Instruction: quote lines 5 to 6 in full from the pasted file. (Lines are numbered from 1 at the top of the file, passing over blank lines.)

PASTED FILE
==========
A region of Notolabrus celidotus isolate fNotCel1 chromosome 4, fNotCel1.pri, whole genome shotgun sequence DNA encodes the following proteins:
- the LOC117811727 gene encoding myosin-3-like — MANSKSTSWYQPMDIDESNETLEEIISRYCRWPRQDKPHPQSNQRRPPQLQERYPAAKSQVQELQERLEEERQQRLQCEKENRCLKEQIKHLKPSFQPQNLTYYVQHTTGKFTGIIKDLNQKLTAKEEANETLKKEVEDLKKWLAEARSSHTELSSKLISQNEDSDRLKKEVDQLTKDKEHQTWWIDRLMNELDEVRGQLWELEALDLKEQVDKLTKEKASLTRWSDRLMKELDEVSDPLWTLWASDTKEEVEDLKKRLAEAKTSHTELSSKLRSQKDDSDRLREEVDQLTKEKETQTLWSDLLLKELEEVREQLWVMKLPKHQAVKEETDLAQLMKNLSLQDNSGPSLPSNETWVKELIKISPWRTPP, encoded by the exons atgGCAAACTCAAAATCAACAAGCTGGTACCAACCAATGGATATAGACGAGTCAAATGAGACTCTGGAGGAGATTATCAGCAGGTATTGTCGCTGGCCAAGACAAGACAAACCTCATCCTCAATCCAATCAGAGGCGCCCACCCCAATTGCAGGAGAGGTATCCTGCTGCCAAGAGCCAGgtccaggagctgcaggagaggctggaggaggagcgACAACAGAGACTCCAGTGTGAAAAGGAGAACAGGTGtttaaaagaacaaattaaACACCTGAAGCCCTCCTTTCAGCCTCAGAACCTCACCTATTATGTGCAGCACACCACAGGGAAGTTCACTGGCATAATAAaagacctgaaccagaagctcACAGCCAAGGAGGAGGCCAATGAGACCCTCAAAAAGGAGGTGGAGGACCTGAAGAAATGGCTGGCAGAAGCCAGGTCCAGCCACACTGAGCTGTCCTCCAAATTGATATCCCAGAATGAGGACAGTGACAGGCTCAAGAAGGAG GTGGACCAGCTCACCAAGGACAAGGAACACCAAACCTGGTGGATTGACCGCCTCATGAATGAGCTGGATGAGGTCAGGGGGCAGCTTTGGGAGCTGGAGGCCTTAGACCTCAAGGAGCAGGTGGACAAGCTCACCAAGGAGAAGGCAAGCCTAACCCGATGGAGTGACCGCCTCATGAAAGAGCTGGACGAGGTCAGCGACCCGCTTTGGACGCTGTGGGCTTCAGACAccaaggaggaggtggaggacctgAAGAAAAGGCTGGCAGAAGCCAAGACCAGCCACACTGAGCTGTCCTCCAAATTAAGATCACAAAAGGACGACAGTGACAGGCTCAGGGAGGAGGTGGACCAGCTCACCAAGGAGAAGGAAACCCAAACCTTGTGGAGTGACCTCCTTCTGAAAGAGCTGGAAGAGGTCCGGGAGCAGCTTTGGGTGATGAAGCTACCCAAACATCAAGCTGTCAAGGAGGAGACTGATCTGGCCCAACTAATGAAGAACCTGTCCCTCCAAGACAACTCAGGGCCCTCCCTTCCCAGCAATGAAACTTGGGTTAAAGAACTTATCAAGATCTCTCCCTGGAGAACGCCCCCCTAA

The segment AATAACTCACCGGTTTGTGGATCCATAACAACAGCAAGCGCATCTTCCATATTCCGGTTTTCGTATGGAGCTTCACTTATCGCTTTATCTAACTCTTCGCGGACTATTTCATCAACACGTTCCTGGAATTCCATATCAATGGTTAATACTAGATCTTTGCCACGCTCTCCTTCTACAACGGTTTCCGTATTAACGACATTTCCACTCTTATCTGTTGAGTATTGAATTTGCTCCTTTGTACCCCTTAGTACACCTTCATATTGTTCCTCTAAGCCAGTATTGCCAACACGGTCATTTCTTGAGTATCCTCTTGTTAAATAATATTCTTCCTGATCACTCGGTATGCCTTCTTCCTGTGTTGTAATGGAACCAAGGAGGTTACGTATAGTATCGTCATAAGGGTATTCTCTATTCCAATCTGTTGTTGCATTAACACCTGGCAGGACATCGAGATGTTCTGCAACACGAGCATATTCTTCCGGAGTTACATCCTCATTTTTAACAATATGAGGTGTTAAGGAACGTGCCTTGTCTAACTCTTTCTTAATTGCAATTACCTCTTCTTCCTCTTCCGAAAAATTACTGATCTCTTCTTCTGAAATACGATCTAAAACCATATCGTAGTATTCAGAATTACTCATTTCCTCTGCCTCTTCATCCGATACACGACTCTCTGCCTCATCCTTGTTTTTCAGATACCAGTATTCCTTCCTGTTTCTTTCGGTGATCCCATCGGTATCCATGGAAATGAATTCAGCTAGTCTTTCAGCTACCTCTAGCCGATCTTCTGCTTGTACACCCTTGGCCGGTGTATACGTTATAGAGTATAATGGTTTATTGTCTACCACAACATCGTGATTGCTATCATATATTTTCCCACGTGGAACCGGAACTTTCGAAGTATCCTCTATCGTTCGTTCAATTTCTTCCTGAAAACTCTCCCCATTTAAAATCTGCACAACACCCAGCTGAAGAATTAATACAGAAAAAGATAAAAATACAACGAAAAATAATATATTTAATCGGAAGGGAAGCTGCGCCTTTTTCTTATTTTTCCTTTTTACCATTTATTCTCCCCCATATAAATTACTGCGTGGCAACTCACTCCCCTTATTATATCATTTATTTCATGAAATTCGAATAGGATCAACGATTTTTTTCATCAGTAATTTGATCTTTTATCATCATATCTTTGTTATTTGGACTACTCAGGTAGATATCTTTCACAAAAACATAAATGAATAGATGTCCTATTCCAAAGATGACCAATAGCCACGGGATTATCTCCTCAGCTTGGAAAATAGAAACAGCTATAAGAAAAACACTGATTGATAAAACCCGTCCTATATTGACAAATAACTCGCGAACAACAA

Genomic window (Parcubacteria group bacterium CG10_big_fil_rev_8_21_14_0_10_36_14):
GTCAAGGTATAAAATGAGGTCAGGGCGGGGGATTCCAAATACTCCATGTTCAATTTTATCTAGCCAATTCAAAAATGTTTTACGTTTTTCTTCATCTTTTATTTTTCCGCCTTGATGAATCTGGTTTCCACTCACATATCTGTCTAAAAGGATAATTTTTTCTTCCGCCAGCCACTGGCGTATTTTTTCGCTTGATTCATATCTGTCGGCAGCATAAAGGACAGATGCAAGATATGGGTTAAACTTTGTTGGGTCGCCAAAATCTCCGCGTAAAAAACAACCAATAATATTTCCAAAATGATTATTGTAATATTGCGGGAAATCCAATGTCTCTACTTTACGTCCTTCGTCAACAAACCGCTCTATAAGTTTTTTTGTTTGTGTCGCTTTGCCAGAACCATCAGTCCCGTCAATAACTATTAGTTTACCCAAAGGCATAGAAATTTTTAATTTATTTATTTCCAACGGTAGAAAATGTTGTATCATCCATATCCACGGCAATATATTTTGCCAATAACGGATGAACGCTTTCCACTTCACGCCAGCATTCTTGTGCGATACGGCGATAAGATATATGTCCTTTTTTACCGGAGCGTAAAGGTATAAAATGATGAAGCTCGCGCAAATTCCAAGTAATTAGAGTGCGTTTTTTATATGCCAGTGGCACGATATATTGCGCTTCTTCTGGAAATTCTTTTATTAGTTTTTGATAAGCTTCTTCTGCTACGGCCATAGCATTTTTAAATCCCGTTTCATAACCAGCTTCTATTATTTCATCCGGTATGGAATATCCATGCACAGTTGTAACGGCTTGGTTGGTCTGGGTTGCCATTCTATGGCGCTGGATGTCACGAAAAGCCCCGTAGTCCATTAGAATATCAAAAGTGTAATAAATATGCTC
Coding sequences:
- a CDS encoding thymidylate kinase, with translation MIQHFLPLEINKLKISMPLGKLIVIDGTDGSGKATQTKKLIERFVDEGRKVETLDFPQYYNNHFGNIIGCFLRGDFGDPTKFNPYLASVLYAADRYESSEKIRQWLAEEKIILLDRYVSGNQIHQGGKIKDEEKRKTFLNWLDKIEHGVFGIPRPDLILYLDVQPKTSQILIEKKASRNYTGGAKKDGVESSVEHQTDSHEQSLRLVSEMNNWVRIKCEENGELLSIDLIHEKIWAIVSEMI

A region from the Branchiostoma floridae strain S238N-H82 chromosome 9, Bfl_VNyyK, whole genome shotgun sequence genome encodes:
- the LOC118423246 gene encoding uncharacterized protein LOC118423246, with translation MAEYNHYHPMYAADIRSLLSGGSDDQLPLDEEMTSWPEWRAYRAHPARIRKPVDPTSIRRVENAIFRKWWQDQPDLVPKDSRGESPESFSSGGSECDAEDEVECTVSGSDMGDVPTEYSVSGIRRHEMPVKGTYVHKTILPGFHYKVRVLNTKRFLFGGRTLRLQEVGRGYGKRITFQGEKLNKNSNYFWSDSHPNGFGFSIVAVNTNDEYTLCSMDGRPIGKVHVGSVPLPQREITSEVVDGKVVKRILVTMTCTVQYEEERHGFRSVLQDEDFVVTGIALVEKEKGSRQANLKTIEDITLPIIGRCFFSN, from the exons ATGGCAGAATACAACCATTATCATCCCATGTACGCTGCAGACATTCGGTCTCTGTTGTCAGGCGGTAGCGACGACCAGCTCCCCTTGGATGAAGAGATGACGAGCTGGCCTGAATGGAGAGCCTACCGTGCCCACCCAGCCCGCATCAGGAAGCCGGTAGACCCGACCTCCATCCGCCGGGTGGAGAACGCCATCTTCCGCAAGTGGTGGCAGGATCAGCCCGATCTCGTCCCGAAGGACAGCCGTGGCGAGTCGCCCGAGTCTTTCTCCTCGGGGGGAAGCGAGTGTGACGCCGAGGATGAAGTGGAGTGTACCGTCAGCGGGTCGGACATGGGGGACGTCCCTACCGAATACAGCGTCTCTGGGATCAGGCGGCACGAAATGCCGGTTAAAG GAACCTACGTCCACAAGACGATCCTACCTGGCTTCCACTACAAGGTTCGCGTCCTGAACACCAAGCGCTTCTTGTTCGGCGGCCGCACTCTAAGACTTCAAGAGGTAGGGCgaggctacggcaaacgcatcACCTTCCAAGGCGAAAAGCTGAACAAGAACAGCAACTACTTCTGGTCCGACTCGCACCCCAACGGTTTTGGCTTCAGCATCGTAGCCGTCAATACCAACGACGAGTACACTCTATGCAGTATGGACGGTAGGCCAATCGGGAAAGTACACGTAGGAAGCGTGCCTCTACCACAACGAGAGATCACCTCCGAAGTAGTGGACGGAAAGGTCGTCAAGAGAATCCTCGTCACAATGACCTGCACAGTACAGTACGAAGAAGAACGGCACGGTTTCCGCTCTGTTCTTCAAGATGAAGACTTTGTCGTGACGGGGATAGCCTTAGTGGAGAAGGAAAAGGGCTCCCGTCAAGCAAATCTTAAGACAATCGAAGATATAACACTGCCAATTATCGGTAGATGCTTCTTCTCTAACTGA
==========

GTCAAGGTATAAAATGAGGTCAGGGCGGGGGATTCCAAATACTCCATGTTCAATTTTATCTAGCCAATTCAAAAATGTTTTACGTTTTTCTTCATCTTTTATTTTTCCGCCTTGATGAATCTGGTTTCCACTCACATATCTGTCTAAAAGGATAATTTTTTCTTCCGCCAGCCACTGGCGTATTTTTTCGCTTGATTCATATCTGTCGGCAGCATAAAGGACAGATGCAAGATATGGGTTAAACTTTGTTGGGTCGCCAAAATCTCCGCGTAAAAAACAACCAATAATATTTCCAAAATGATTATTGTAATATTGCGGGAAATCCAATGTCTCTACTTTACGTCCTTCGTCAACAAACCGCTCTATAAGTTTTTTTGTTTGTGTCGCTTTGCCAGAACCATCAGTCCCGTCAATAACTATTAGTTTACCCAAAGGCATAGAAATTTTTAATTTATTTATTTCCAACGGTAGAAAATGTTGTATCATCCATATCCACGGCAATATATTTTGCCAATAACGGATGAACGCTTTCCACTTCACGCCAGCATTCTTGTGCGATACGGCGATAAGATATATGTCCTTTTTTACCGGAGCGTAAAGGTATAAAATGATGAAGCTCGCGCAAATTCCAAGTAATTAGAGTGCGTTTTTTATATGCCAGTGGCACGATATATTGCGCTTCTTCTGGAAATTCTTTTATTAGTTTTTGATAAGCTTCTTCTGCTACGGCCATAGCATTTTTAAATCCCGTTTCATAACCAGCTTCTATTATTTCATCCGGTATGGAATATCCATGCACAGTTGTAACGGCTTGGTTGGTCTGGGTTGCCATTCTATGGCGCTGGATGTCACGAAAAGCCCCGTAGTCCATTAGAATATCAAAAGTGTAATAAATATGCTC
Coding sequences: